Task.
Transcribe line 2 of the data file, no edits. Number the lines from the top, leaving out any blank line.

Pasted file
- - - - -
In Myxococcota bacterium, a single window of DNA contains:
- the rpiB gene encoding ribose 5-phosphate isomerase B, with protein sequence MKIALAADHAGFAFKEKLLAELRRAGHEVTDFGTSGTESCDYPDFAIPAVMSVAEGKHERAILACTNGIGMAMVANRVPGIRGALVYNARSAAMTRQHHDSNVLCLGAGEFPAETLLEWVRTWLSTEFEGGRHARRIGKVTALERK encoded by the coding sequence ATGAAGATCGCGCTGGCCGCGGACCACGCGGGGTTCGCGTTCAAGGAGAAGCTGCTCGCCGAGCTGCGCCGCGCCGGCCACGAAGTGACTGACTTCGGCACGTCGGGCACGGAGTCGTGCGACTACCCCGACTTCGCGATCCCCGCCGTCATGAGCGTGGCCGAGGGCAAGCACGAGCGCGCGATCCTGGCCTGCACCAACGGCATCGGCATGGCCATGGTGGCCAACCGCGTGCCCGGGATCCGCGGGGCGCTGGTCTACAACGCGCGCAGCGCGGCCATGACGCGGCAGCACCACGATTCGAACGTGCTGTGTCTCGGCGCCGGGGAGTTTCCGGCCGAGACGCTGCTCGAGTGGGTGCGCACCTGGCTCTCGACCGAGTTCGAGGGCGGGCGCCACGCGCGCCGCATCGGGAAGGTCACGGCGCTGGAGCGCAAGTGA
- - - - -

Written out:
- the rpiB gene encoding ribose 5-phosphate isomerase B, with protein sequence MKIALAADHAGFAFKEKLLAELRRAGHEVTDFGTSGTESCDYPDFAIPAVMSVAEGKHERAILACTNGIGMAMVANRVPGIRGALVYNARSAAMTRQHHDSNVLCLGAGEFPAETLLEWVRTWLSTEFEGGRHARRIGKVTALERK encoded by the coding sequence ATGAAGATCGCGCTGGCCGCGGACCACGCGGGGTTCGCGTTCAAGGAGAAGCTGCTCGCCGAGCTGCGCCGCGCCGGCCACGAAGTGACTGACTTCGGCACGTCGGGCACGGAGTCGTGCGACTACCCCGACTTCGCGATCCCCGCCGTCATGAGCGTGGCCGAGGGCAAGCACGAGCGCGCGATCCTGGCCTGCACCAACGGCATCGGCATGGCCATGGTGGCCAACCGCGTGCCCGGGATCCGCGGGGCGCTGGTCTACAACGCGCGCAGCGCGGCCATGACGCGGCAGCACCACGATTCGAACGTGCTGTGTCTCGGCGCCGGGGAGTTTCCGGCCGAGACGCTGCTCGAGTGGGTGCGCACCTGGCTCTCGACCGAGTTCGAGGGCGGGCGCCACGCGCGCCGCATCGGGAAGGTCACGGCGCTGGAGCGCAAGTGA